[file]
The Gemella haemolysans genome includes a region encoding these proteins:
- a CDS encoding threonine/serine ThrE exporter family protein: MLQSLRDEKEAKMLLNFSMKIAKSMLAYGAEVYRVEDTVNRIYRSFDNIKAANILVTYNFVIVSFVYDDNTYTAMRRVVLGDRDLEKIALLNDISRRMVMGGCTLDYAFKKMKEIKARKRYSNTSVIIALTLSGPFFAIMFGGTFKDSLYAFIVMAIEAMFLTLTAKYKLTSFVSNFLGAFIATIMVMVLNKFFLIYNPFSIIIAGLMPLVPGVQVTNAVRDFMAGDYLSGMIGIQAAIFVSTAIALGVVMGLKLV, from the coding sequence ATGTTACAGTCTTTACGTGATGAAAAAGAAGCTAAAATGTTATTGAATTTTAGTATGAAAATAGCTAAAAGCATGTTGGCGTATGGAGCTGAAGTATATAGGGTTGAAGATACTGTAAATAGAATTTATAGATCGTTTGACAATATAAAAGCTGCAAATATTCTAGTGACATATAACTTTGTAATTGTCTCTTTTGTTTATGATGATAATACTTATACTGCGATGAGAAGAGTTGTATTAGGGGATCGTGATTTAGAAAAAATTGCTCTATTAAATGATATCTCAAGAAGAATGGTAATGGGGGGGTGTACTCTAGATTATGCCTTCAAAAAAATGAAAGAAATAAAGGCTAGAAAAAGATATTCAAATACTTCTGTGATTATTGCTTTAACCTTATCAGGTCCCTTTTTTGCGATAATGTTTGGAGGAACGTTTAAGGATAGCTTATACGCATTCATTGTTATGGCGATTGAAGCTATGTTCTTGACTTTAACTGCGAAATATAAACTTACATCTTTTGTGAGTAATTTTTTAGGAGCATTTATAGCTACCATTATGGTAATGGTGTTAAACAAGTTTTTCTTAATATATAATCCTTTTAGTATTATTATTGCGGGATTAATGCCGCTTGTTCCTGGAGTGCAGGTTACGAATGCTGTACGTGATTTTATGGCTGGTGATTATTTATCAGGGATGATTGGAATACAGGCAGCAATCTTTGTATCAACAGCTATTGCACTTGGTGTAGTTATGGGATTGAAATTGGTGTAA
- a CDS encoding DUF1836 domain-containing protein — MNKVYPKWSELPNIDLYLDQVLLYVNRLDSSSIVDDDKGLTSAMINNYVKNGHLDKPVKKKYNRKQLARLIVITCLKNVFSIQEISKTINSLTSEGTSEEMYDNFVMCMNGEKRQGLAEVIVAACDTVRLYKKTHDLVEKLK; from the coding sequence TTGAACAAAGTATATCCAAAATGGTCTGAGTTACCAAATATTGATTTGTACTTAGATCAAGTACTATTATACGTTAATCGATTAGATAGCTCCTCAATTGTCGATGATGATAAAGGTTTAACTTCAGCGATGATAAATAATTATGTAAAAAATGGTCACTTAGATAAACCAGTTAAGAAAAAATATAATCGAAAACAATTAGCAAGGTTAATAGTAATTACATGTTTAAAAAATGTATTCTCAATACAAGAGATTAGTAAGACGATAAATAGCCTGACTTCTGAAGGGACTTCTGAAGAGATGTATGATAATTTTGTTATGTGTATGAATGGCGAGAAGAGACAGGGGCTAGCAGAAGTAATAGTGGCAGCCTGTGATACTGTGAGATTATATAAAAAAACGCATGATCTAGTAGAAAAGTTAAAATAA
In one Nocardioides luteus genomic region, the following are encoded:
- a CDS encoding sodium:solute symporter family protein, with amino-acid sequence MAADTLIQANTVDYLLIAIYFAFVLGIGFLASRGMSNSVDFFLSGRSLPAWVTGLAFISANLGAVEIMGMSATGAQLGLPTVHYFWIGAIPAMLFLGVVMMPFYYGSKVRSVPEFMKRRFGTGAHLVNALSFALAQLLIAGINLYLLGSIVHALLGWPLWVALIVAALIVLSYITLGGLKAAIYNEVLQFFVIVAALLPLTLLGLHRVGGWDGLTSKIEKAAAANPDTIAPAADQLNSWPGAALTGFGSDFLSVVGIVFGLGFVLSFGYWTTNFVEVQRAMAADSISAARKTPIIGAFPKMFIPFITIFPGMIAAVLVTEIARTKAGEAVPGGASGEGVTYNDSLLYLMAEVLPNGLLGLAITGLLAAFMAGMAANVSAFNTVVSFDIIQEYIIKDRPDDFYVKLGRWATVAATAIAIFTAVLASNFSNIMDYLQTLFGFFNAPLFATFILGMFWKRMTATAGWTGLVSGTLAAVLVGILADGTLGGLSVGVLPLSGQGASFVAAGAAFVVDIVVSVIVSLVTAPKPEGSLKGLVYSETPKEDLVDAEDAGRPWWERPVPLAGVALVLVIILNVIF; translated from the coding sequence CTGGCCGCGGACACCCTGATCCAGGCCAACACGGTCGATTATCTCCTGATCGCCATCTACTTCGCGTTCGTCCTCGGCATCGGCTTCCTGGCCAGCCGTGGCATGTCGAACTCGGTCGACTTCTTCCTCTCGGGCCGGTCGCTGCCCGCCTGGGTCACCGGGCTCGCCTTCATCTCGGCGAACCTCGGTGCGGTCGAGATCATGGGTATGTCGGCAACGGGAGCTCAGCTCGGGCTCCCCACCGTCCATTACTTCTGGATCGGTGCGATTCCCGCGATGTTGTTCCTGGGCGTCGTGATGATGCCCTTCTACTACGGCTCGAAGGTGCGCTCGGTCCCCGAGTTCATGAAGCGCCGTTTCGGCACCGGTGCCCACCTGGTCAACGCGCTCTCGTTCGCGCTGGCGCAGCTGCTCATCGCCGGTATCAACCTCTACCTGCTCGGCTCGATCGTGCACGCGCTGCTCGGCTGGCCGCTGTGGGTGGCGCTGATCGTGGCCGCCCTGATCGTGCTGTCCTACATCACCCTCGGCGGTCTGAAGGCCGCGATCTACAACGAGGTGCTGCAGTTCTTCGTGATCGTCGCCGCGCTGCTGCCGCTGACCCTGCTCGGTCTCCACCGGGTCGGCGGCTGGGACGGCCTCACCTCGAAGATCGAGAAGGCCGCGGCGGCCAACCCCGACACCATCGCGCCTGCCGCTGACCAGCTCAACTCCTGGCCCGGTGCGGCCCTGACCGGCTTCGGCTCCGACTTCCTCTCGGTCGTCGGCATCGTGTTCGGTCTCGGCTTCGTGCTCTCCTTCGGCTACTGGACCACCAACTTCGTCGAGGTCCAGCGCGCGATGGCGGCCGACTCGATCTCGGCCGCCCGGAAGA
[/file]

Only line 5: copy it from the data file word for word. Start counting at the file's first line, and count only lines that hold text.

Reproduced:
- a CDS encoding sodium:solute symporter family protein, with amino-acid sequence MAADTLIQANTVDYLLIAIYFAFVLGIGFLASRGMSNSVDFFLSGRSLPAWVTGLAFISANLGAVEIMGMSATGAQLGLPTVHYFWIGAIPAMLFLGVVMMPFYYGSKVRSVPEFMKRRFGTGAHLVNALSFALAQLLIAGINLYLLGSIVHALLGWPLWVALIVAALIVLSYITLGGLKAAIYNEVLQFFVIVAALLPLTLLGLHRVGGWDGLTSKIEKAAAANPDTIAPAADQLNSWPGAALTGFGSDFLSVVGIVFGLGFVLSFGYWTTNFVEVQRAMAADSISAARKTPIIGAFPKMFIPFITIFPGMIAAVLVTEIARTKAGEAVPGGASGEGVTYNDSLLYLMAEVLPNGLLGLAITGLLAAFMAGMAANVSAFNTVVSFDIIQEYIIKDRPDDFYVKLGRWATVAATAIAIFTAVLASNFSNIMDYLQTLFGFFNAPLFATFILGMFWKRMTATAGWTGLVSGTLAAVLVGILADGTLGGLSVGVLPLSGQGASFVAAGAAFVVDIVVSVIVSLVTAPKPEGSLKGLVYSETPKEDLVDAEDAGRPWWERPVPLAGVALVLVIILNVIF; translated from the coding sequence CTGGCCGCGGACACCCTGATCCAGGCCAACACGGTCGATTATCTCCTGATCGCCATCTACTTCGCGTTCGTCCTCGGCATCGGCTTCCTGGCCAGCCGTGGCATGTCGAACTCGGTCGACTTCTTCCTCTCGGGCCGGTCGCTGCCCGCCTGGGTCACCGGGCTCGCCTTCATCTCGGCGAACCTCGGTGCGGTCGAGATCATGGGTATGTCGGCAACGGGAGCTCAGCTCGGGCTCCCCACCGTCCATTACTTCTGGATCGGTGCGATTCCCGCGATGTTGTTCCTGGGCGTCGTGATGATGCCCTTCTACTACGGCTCGAAGGTGCGCTCGGTCCCCGAGTTCATGAAGCGCCGTTTCGGCACCGGTGCCCACCTGGTCAACGCGCTCTCGTTCGCGCTGGCGCAGCTGCTCATCGCCGGTATCAACCTCTACCTGCTCGGCTCGATCGTGCACGCGCTGCTCGGCTGGCCGCTGTGGGTGGCGCTGATCGTGGCCGCCCTGATCGTGCTGTCCTACATCACCCTCGGCGGTCTGAAGGCCGCGATCTACAACGAGGTGCTGCAGTTCTTCGTGATCGTCGCCGCGCTGCTGCCGCTGACCCTGCTCGGTCTCCACCGGGTCGGCGGCTGGGACGGCCTCACCTCGAAGATCGAGAAGGCCGCGGCGGCCAACCCCGACACCATCGCGCCTGCCGCTGACCAGCTCAACTCCTGGCCCGGTGCGGCCCTGACCGGCTTCGGCTCCGACTTCCTCTCGGTCGTCGGCATCGTGTTCGGTCTCGGCTTCGTGCTCTCCTTCGGCTACTGGACCACCAACTTCGTCGAGGTCCAGCGCGCGATGGCGGCCGACTCGATCTCGGCCGCCCGGAAGA